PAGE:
Hong Kong has experienced a deterioration of its press freedoms, according to Reporters Without Borders.
Hong Kong has launched one of its largest security operations coinciding with the arrival of a high-ranking Chinese politician on a rare visit.
The three-day visit by Zhang Dejiang, who is in charge of Hong Kong and Macau affairs, is the first by such a senior official since the 2014 Occupy democracy protests and comes amid growing concerns that China is tightening its grip on the semi-autonomous territory.
About 6,000 police officers have been deployed throughout the city, including counterterrorism and special forces, the South China Morning Post newspaper reported.
A ban on drones was put in place and the government also began glueing down pavement bricks in an attempt to stop protesters from digging them up and using them as projectiles.
Zhang, who is the chairman of the National People’s Congress Standing Committee, will meet a group of veteran pro-democracy politicians, a rare move observers say is designed to defuse frustrations.
Emily Lau, pro-democracy politician who is one of the 10 chosen legislators, says the mood in Hong Kong is dark and angry because many feel that the government will not listen to them.
“We have a huge problem facing Hong Kong, and all they know is to glue the bricks. It’s so symbolic and pathetic,” she told Al Jazeera.
Zhang, 69, arrived just before noon at Hong Kong airport where he was met by Leung Chun-ying, the city leader, and a brass band.
In a short speech on the tarmac, he said that he brought a “caring heart” from the Chinese central government as well as “hearty greetings and good wishes” from China’s President Xi Jinping.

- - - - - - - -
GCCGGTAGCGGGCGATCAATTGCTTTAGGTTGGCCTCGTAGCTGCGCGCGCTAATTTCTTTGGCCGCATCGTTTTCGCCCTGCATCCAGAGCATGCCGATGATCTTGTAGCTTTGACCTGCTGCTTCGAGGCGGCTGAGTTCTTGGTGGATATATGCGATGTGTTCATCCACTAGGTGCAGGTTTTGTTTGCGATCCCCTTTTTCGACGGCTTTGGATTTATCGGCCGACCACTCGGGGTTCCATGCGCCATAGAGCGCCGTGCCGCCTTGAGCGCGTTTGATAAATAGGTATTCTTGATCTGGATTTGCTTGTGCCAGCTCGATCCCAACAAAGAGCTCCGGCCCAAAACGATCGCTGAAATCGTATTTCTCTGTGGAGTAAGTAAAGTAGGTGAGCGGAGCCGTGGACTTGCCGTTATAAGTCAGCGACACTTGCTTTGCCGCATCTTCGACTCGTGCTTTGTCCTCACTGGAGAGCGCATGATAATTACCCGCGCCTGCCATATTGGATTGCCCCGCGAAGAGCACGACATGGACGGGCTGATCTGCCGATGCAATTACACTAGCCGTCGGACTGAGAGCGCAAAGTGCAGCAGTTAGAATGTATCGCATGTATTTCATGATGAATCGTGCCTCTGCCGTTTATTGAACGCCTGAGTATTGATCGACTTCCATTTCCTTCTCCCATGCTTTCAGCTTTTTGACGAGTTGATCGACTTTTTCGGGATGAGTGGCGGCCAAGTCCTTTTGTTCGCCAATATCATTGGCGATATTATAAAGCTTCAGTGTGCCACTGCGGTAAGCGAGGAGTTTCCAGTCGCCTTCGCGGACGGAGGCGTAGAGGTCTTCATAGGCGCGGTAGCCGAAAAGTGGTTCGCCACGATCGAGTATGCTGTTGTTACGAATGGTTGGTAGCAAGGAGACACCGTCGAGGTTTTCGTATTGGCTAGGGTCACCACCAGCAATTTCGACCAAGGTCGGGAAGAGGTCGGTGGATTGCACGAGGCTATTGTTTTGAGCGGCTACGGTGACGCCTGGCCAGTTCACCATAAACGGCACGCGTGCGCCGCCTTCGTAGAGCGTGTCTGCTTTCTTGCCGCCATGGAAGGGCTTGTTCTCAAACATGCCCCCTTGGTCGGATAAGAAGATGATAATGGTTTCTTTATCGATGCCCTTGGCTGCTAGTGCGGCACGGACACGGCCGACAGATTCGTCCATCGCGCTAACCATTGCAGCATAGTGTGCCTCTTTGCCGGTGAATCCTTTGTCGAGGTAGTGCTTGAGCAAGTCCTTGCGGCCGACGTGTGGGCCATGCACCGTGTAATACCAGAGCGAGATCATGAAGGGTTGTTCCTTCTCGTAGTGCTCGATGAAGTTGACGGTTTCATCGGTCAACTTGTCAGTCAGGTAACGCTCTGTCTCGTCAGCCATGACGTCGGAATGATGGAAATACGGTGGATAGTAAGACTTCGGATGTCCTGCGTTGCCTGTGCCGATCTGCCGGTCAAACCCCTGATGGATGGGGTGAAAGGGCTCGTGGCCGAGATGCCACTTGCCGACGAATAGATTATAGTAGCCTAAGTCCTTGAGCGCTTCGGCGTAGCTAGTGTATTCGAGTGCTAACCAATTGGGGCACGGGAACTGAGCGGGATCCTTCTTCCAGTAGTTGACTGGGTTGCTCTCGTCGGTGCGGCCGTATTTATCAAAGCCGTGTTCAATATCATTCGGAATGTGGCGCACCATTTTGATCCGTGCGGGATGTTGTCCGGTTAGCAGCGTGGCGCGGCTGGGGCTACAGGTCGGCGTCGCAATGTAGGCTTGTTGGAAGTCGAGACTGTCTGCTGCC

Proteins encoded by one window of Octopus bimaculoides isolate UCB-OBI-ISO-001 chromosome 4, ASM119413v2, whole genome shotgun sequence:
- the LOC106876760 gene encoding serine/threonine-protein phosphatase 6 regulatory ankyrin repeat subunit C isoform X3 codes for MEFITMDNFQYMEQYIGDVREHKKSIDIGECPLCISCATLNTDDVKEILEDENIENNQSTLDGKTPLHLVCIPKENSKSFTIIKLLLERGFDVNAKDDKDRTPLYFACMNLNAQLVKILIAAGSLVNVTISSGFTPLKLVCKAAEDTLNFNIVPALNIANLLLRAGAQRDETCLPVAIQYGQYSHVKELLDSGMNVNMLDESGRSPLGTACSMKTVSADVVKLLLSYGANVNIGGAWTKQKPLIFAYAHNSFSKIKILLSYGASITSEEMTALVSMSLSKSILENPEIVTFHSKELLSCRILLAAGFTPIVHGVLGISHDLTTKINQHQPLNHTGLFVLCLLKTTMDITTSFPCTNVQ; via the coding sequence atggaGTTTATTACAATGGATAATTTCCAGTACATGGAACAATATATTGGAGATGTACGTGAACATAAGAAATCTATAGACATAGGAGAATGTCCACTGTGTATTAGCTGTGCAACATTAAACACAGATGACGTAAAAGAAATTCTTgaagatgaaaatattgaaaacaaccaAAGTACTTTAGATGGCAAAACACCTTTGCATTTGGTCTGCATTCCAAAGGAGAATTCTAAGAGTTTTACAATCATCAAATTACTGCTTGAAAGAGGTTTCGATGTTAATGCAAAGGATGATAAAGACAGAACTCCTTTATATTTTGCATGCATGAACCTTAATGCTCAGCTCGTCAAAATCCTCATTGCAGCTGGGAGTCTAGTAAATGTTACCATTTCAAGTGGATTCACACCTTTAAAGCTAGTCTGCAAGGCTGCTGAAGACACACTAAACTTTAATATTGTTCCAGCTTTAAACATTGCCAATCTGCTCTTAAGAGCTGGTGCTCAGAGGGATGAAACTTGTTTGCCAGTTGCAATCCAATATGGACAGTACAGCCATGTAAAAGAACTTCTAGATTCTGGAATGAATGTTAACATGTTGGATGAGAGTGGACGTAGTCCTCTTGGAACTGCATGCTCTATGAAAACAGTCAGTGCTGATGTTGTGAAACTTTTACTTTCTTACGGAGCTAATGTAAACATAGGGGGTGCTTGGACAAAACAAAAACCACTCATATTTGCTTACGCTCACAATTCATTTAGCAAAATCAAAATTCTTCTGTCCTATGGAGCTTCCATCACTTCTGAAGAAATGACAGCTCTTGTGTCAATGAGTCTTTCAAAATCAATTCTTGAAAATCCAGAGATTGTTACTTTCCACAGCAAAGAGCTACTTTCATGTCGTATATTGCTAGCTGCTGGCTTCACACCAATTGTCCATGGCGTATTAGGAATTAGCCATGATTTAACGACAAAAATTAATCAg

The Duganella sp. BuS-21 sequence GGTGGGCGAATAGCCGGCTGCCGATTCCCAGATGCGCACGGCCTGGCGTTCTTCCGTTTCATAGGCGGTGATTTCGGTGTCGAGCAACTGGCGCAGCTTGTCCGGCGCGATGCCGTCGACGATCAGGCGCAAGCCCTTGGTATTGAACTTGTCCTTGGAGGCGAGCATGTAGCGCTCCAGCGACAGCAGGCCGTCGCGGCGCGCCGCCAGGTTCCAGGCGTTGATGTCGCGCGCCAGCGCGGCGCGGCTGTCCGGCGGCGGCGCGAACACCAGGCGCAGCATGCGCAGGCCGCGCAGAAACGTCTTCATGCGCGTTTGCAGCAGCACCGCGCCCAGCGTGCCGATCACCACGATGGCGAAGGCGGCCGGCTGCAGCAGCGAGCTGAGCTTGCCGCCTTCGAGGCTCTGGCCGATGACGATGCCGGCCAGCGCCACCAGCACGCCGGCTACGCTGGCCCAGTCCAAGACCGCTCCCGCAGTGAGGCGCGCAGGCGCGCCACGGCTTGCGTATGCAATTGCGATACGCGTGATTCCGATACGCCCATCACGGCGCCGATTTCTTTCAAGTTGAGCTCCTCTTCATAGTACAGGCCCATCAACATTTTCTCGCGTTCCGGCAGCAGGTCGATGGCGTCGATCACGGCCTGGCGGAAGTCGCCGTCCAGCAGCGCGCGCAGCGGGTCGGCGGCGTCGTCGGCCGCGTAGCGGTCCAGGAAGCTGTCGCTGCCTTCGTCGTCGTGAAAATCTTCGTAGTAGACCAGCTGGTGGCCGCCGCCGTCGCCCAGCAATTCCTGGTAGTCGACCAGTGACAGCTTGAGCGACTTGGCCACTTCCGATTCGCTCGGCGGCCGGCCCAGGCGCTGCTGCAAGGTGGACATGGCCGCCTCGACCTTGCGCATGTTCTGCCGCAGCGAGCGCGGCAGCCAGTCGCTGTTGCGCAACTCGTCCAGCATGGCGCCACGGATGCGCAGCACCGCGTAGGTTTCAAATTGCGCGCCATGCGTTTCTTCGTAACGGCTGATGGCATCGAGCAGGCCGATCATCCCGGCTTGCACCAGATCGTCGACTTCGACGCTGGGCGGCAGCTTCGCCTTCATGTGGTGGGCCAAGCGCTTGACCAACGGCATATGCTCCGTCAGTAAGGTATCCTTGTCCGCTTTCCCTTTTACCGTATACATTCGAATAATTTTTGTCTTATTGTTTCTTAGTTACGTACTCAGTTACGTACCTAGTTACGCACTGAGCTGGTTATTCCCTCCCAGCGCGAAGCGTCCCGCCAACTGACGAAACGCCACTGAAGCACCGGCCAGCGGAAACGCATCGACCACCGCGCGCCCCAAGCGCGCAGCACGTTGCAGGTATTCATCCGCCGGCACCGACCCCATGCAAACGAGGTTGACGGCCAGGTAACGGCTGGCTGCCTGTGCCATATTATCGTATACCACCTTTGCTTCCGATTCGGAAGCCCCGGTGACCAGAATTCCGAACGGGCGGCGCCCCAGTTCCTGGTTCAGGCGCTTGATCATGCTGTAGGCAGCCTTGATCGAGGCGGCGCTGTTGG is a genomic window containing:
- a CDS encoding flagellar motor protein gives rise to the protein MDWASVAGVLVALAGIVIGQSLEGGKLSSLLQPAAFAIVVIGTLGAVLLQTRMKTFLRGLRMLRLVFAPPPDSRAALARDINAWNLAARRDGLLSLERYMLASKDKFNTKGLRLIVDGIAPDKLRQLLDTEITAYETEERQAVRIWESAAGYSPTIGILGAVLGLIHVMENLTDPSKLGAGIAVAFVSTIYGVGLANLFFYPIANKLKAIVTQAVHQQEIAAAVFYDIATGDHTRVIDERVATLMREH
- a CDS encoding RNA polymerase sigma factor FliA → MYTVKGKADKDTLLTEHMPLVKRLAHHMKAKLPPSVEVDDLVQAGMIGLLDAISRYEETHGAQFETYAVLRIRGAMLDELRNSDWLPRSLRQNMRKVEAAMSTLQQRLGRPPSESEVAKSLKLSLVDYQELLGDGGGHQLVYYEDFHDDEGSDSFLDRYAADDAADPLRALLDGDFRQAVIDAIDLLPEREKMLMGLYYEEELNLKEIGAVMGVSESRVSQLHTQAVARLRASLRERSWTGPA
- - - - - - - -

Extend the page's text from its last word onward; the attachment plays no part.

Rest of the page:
Zhang said he would listen to the public’s “suggestions and demands” over how the city is governed.
While Zhang is ostensibly visiting to speak at an economic conference on Wednesday, the trip is widely seen as a bid to guage the political climate which has fostered a fledgling independence movement.
But pro-democracy groups say they will stage protests during the visit regardless.
Starry Lee, a pro-Beijing legislator, says while Zhang’s visit shows China’s commitment to more communication, the issue of Hong Kong’s independence should not be on the agenda.
“I don’t think he [Zhang] will address this so-called social division or exremists calling for independence – that is not the main issue he’s coming for,” she said.
Independence has become an increasingly mainstream subject in Hong Kong, with some activists calling for an outright breakaway from China, a move some politicians say would imperil Hong Kong’s economic and political future.
“[We] are facing a very great threat from China: Our culture, our language, our people … we are dying!” said Chan Ho-tin, the head of the newly formed National party, expected to contest legislative elections in September.
Joshua Wong, another prominent young activist who launched a new political party called Demosisto this year, has not ruled out taking an independence line in upcoming campaigns.
Hong Kong enjoys far greater freedoms compared with the mainland, but there has been growing anxiety in recent years about the influence of China on the territory that was under British control until 1997.
Zhang was behind the controversial electoral system changes that became the catalyst for the 2014 Umbrella Movement, which saw three main Hong Kong thoroughfares occupied by protesters for more than two and a half months.